Are Consumers Ready for Truly Waterproof Smartphones?
Posted on March 2nd, 2015 by hzodev
The smartphone. In just a few short years it’s revolutionized the way people interact, communicate, advertise, stay informed, entertain–the list goes on and on. These devices are becoming more and more integrated into the very fabric of how we live, and it goes without saying that people go to great lengths to keep these devices safe.
At HZO we think a lot about the importance of electronics and what it potentially means to end users to have water protected or waterproof devices in their hands. A device that could eliminate risk and create more freedom of use. What would people do, and truthfully, how much do users really want waterproofing as a smartphone feature?
As firm believers in the power of HZO solutions for electronics, we’re the first to recognize that the technology solutions we’re sharing with the world may include a dramatic paradigm change for all of us who use these electronics but remain so protective of them.
Truthfully, a phone that is packaged, marketed and sold as waterproof simply may not may not be enough for people to change the way they use that device. At least not right away. That brings to mind a lot of questions about the value and demand of a waterproof technology like HZO’s:
- Would a smartphone sold as waterproof change the way you interact with that device?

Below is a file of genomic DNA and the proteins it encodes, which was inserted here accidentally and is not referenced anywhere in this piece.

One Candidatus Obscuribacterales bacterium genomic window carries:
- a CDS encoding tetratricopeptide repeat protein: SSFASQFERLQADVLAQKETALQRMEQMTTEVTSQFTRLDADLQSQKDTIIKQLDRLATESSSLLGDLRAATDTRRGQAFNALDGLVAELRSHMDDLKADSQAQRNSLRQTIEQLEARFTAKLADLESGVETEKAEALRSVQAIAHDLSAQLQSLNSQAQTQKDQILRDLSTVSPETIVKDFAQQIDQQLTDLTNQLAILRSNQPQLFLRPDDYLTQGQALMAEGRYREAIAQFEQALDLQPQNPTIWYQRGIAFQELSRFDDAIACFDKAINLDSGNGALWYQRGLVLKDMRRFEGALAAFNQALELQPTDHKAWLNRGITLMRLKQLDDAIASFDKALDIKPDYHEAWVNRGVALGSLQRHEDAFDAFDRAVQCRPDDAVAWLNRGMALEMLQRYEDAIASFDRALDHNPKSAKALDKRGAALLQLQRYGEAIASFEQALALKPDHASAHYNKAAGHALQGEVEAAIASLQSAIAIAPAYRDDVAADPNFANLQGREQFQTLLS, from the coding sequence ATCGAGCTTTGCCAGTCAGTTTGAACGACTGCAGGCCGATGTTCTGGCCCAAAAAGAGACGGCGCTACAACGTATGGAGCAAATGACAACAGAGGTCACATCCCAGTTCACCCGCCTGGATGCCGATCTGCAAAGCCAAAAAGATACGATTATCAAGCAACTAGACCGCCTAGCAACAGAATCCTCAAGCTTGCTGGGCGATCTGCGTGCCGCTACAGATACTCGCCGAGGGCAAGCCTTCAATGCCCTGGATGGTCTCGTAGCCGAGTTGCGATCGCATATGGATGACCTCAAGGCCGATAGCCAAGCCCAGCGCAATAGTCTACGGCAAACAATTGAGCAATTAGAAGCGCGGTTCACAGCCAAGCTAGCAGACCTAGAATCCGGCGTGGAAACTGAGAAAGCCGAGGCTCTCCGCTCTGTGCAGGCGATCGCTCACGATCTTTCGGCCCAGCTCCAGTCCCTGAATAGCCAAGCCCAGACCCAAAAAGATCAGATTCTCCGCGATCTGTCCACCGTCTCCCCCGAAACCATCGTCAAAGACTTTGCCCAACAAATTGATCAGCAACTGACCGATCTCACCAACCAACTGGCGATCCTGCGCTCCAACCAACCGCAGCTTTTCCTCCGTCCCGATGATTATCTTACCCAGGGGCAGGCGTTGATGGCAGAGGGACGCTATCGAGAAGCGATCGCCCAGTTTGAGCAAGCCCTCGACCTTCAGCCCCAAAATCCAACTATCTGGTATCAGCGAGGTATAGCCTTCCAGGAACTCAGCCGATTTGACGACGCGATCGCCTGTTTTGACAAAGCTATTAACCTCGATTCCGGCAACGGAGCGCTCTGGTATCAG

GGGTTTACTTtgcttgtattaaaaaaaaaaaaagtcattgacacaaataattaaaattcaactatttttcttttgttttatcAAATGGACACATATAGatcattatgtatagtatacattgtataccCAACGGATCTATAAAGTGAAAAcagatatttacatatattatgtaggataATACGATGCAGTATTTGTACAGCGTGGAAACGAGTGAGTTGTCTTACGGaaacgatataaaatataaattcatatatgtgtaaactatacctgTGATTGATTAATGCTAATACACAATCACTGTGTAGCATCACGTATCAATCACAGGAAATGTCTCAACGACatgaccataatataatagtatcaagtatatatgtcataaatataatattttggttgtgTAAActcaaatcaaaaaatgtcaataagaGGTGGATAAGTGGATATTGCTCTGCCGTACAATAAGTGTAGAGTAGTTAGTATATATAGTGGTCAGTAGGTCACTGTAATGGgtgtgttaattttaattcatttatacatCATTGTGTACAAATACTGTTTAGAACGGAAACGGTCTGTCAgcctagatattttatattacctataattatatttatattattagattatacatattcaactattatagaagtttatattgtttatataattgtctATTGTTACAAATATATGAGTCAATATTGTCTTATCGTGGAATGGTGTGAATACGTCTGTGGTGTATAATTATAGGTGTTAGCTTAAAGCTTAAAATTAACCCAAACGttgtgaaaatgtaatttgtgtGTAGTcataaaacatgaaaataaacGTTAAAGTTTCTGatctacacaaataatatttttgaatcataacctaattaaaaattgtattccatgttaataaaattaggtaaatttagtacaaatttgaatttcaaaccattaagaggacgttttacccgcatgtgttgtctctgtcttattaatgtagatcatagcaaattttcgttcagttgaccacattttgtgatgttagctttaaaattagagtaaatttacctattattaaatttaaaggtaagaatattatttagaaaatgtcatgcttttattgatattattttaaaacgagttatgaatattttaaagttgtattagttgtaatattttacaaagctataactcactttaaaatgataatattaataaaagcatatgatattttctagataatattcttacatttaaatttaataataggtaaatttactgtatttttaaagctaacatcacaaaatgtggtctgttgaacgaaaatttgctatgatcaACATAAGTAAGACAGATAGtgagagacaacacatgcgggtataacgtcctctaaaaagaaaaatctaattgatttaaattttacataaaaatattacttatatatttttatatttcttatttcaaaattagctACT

- What would you do with a waterproof device that you don’t do now?
- How much extra would you pay for a device that was advertised as safe to swim with?
- Would you have the confidence to voluntarily submerge your phone, or even get it wet?
While these are pretty rudimentary questions, they are the kinds of things that keep device makers, OEMs, and the team at HZO up at night. Of course, questions about water protection for electronics aren’t the only thing manufacturers think about. To stay competitive it’s about advances in all applicable technologies and features. What features are most important to end users, what features provide a level of differentiation, what technologies are becoming increasingly relevant?
So what’s important now? It really depends on the device. For consumer electronics it means protection from potential threats on a scale of liquid and moisture related damage scenarios–from sweat getting into the speakers of a Bluetooth headset, taking a shower with a health monitoring wearable or swimming in the pool with a fitness tracker. Each device has a different set of requirements, demanding protection based on lifestyle and health choices we make as consumers.
But a smartphone is different. That’s a person’s lifeline to so many aspects of our increasingly connected lives.
So if someone told you it was now possible to jump in the pool or run into the ocean with your phone, would you do it? Would you want to do it? Does it matter to you?
Let us know what you think.